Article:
Creative writing: fall interviews

More interviews…oh fall!
I always remember the first day of fall.  The air feels slightly chilly and it seems like signs for Halloween are everywhere, even if they are only in your mind. Once a romance that had been brewing all summer came to fruition on the first day of fall.  Everything seemed more poignant that fall.   Flowers were more fragrant.  I recall wearing tights that were too tight to pull up.  I got my solo apartment that fall, even if it was only a sublet.  It was a magical time, but then, fall always is.  It’s the biggest change of season, a time of re-birth.
So on with the Interviews – I haven’t forgotten.
Who: Rachel
Where: Grounded in the West Village, NYC
Occupation: Business Editor
Rachel is a fan of the Yankees, “loves Shakespeare” and will probably run a marathon someday.  She also happens to be a business editor.
“I hope my team isn’t messing up the coverage,” she says.
For the past year, she’s been my Sunday Yoga friend and that’s the extent of it.
We met while I worked in marketing for Salon.com, which is now forever ago. We met when Salon was relevant and we were not.  Things have changed.
These days Sunday Yoga is “our date” because it might be the only time we see each other in the month. We are both guilty of being busy, and we both travel a lot.  Rachel is always “off somewhere”- or “going to her country house”– or on a humanitarian mission to Africa. She seems like the kind of person who could put out a fire and save two babies on her way to work.  And no, she won’t tell me who she’s going to vote for because of her “journalistic integrity.”   Really? Okay.
Since I never go to Brooklyn, I have to appreciate that Rachel comes into Manhattan for our visits.  I’m a Taurus, which means I make people come to me.  Rachel is a Leo, which means, she controls things.
“Oh,” she says with the calmness of lion after its kill, “did I tell you that I accidentally ran a half marathon last weekend?”
“How do you accidentally run a half marathon?”
“Well, it just happened.”
But it was something, this marathon.  This was Rachel once again pushing herself to new, yet un-tested limits.
“Oh Noni, I’ve got to get going,” she says as she helps me finish my coffee.
Knowing that Rachel loves plays as much or more than I do, I ask her if she’s the kind of writer she really wants to be.
“I’m making my living writing.  That’s the kind of writer I want to be.”
Her answers are all business and I guess that makes sense.
“So, are you writing this down, Noni?”

——-

Who: Carolyn French

Where: The Fifi Oscard Agency, Midtown, NYC

Occupation: Literary Agent
I met Carolyn French over five years ago when I came in looking for a job at Fifi Oscard, a literary agency in NYC.
I was in the first summer of my MFA and really only knew that a literary agent position sounded interesting.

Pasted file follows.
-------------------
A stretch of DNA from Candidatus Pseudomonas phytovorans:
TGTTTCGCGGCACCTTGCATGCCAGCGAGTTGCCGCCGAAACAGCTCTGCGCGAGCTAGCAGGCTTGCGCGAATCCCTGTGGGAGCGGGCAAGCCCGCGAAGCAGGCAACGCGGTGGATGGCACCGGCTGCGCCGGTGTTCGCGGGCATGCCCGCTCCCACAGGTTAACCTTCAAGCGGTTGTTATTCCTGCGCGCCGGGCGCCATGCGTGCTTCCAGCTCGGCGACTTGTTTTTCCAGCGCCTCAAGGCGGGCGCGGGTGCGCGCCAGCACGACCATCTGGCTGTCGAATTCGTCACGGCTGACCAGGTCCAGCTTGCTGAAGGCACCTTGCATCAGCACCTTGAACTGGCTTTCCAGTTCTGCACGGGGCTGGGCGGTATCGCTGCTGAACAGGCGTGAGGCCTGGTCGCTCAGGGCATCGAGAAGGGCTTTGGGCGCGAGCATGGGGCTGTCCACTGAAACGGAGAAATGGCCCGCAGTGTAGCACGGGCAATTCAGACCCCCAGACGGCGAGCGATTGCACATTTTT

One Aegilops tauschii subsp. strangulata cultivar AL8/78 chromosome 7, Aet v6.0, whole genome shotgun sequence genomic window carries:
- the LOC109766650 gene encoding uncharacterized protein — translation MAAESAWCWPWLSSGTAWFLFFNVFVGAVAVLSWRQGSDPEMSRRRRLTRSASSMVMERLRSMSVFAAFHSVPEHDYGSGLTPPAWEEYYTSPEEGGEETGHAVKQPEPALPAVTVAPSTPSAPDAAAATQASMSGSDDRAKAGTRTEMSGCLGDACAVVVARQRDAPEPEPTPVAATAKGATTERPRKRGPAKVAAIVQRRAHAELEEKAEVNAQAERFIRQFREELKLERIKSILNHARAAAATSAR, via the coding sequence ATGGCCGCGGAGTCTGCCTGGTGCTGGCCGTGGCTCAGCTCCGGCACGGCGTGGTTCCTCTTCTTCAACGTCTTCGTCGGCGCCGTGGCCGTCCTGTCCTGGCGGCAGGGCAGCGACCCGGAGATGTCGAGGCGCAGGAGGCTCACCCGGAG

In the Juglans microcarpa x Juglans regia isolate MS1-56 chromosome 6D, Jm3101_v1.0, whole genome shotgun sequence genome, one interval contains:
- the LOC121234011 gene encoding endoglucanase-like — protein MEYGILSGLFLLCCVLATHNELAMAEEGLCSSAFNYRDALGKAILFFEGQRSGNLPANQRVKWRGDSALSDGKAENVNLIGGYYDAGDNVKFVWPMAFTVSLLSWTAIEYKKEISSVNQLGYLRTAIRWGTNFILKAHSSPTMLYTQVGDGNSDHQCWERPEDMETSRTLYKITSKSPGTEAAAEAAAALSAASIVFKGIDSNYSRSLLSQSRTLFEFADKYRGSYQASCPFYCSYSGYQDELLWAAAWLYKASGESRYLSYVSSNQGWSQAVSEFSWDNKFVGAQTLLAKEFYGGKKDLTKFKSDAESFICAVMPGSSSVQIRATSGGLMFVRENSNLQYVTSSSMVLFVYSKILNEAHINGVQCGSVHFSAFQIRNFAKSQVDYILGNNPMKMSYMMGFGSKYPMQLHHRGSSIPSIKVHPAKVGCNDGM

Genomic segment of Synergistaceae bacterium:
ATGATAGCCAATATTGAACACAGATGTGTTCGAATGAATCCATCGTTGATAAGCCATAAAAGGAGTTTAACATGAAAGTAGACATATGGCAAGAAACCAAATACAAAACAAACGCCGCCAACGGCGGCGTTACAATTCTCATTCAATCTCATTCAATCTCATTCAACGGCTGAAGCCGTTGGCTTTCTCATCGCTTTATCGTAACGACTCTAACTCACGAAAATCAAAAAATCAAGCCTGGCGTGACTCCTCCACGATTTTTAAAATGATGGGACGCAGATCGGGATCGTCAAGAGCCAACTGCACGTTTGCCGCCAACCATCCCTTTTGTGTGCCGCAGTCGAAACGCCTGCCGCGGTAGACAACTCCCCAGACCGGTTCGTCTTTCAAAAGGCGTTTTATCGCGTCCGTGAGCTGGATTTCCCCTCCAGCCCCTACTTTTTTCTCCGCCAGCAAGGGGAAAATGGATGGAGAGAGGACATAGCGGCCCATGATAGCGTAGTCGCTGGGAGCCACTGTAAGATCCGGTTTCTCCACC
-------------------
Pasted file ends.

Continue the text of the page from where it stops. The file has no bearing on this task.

I stood in the waiting room with my resume thinking that I would just get to drop it off and I wouldn’t hear a thing.  Turns out that the owner, the grand dame Fifi Oscard wanted to see me.
“So what can you do for us?”  Truthfully I had no idea.  “I can….lick stamps, uh…I can…answer the phones….”I stammered.  Suddenly I knew what I could do.
“I can read plays,” I said with confidence.
“Oh good,” she said.
So Fifi gave me a play and I returned it with comments the next day.  The play was terrible and I said so.
“You should go talk to Carolyn,” she said.  So I did.
That day I became Carolyn’s assistant and for the next three years I read and commented on a great many plays. I helped Carolyn file, write letters and worked on getting people out to her writer’s events.  Eventually my role grew at the agency grew and I had my own clients.  I had quite a time there, but that’s not what I’m writing about.
The ever-stylish Carolyn was born around 1930, which means she was a teenager when my granny’s cartoon Brenda Starr had just come out.  She lived in San Francisco and from the looks of her now, I imagine she was quite a beauty when she was young.  She’s tall and slender, and boasts of how she still stands on her head every morning.
Carolyn got her PhD in English and Theater, was unhappily married and had one daughter and “traveled the world” before becoming an agent.
Carolyn is probably one of the smartest and most intellectual agents out there.  She’s an agent that really knows how to tell a good play from a bad one.  Honestly, so many agents are just into the hype, but not Carolyn.  Even if she forgets ten minutes later, Carolyn will tell it to you straight.
Carolyn only decided to become a literary agent later in life after an illness left her unable to teach.
“I lost my memory,” she said.  “So I certainly couldn’t teach.”  But she could surely choose plays.
When she came to Fifi’s to work as an agent she had to train, just like me.
“ I worked for free at first – and still do, practically.”
Carolyn was able to gain her confidence quickly as an agent.
“I only wanted a project that people would recognize,” she said.  “I was hardly expecting what happened next.  I mean where do you go from there?”
Carolyn’s first project as an agent was the play “Wit” and it won the Pulitzer Prize.
When I told Carolyn that I wanted to be a playwright she said “why?”
“A playwright really only needs one good play,” I said.
Carolyn’s become a fan of my work and a wonderful and dear friend.
These days Carolyn has a harder time getting around, but she still loves what she does.
In some ways she reminds me of my grandma (Dale Messick) who I miss very much.  “When you quit and sit that’s it” – that’s what Dale used to say.
That’s hardly the way the elegant and charming Carolyn would put it, but I think the sentiment is exactly the same.

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